The courts are now starting to look very closely at the arguments offered by the RIAA and are starting to see a pattern wherein they have no proof, only what they presume is proof and a presumption of the law is no proof at all despite what they claim.

I'm waiting for the courts to decide that MediaSentry did, in fact, pass themselves off as licensed investigators when in fact they are not and that their so called investigations were illegal as were their ways of obtaining their so called proof.

I don't care what either the RIAA or the MPAA claim when they say that all they need is the assumption that there are files on someones computer to invade someone's privacy. Nor do I believe that they have the right to invade your computer and they aren't going to be held responsible if they crash your system.

Hacking is hacking and that is illegal. Course most of what they are doing is illegal.

1619.8.2008 9:15

RIAA has consistently been overly greedy and will go to unethical and often illegal methods to try to satisfy that greed. If they gave persons culpable but innocent in the minds of the public, a break and not try to fine the rest out of existence they would be getting the court's aid. Instead they want to screw the innocent for no good reason. The most innocent are the ones that had the Geek Squad set up their wireless network and it was set up as opened. I am sure the Geek Squad's contract makes them blameless in the case of a law suit. I am sure less than 1 house hold in 10 can even grasp the concept of an opened wireless network. My sister in-law has had someone tapped into her network for years and she will not do anything about it. Her hubby feels I am full of crap or is suffering from computer phobia. Speaking of computer phobia, I have a neighbor whos kids both have disk ipods. I asked the guy how did they get the music? Even after explaining he could get sued he did not want to let me check his computers out. For all we know, he has a computer with Kazza running 24/7 with lots of files in the shared folder. This is the real public how can they be accountable for others actions? Are they all criminally stupid?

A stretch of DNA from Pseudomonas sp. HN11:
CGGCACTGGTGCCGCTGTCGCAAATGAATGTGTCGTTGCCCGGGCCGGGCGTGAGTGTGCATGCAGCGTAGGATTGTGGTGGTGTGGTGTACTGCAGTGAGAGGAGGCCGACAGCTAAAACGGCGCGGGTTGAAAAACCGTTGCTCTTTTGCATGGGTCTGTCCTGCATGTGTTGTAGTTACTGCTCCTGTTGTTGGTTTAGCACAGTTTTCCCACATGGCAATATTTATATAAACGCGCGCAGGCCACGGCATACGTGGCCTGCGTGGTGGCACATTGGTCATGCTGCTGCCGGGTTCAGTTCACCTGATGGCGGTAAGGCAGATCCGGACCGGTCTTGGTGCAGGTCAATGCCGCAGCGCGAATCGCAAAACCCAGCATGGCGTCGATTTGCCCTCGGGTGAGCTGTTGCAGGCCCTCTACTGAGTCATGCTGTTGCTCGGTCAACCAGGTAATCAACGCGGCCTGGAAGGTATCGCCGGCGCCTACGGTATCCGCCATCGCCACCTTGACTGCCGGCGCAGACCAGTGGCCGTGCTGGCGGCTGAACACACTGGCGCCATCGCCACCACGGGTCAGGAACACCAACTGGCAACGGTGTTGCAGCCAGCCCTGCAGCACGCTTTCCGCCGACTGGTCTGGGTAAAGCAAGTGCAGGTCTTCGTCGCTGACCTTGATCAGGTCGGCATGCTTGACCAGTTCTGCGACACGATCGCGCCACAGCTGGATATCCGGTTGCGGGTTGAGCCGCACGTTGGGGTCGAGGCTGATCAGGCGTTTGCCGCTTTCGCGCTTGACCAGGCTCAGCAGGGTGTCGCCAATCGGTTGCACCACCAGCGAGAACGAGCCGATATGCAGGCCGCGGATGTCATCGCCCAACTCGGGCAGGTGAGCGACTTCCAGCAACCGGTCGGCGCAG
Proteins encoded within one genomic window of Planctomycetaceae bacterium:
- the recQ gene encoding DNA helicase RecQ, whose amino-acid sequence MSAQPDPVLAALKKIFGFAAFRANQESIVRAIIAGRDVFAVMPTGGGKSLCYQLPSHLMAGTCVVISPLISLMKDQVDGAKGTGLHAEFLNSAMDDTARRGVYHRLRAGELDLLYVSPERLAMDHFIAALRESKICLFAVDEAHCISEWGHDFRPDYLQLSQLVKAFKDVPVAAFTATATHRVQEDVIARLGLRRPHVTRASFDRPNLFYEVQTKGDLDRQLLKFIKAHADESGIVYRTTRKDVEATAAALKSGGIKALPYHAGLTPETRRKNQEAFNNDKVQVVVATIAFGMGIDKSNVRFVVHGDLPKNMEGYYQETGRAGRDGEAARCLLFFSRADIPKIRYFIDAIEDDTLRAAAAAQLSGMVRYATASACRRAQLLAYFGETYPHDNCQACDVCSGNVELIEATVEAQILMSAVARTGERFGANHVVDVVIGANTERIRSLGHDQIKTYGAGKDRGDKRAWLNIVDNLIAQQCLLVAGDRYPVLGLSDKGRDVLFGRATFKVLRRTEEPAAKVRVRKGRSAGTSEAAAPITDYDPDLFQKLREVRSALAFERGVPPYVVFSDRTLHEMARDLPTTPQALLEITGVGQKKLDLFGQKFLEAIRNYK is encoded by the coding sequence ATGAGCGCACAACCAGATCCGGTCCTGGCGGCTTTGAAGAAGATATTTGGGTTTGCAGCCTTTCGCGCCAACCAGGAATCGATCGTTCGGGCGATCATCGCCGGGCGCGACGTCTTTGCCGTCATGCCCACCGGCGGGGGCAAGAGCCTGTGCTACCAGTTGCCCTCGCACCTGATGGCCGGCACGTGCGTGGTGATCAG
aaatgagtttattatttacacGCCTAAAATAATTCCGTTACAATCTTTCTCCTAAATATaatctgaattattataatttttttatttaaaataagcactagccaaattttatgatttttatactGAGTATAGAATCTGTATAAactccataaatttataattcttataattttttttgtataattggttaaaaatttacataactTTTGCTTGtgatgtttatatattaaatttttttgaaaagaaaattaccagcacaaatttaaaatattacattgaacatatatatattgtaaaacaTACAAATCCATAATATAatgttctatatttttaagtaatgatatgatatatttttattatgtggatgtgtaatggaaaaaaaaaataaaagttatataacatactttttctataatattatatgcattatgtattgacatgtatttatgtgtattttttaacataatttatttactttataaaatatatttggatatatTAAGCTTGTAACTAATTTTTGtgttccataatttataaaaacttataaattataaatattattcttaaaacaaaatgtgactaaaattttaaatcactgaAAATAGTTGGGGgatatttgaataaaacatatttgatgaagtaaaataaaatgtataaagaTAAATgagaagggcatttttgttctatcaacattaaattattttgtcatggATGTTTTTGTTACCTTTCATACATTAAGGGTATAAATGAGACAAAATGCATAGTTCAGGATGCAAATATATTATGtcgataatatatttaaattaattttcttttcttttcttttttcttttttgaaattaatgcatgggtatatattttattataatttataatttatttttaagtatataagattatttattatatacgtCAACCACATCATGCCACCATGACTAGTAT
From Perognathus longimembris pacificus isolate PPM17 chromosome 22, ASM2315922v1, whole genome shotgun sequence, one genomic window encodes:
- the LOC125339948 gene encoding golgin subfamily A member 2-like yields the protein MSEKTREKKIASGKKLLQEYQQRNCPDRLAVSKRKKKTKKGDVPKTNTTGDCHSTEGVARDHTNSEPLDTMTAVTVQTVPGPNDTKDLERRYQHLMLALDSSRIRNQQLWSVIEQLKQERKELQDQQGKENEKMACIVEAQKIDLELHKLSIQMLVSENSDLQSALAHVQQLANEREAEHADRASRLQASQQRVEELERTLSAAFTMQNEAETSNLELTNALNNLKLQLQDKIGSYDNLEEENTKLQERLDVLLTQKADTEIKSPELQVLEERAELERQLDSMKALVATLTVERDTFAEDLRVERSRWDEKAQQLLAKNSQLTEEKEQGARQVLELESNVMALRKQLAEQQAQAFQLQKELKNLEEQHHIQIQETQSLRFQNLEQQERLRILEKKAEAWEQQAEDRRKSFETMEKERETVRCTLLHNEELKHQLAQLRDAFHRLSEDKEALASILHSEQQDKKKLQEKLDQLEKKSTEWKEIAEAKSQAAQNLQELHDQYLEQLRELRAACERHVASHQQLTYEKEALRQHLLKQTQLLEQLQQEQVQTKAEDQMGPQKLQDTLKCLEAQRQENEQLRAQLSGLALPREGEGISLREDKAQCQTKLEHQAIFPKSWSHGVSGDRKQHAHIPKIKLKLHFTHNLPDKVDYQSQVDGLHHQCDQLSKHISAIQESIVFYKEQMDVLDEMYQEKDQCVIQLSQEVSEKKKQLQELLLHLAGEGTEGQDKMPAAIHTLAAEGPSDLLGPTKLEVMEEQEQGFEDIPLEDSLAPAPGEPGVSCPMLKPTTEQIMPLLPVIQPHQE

1719.8.2008 20:03

Originally posted by logola:
Was Ms. Anderson accused of downloading or uploading songs, because I thought that the case was for uploading songs, but in this article it says that she was accused of downloading.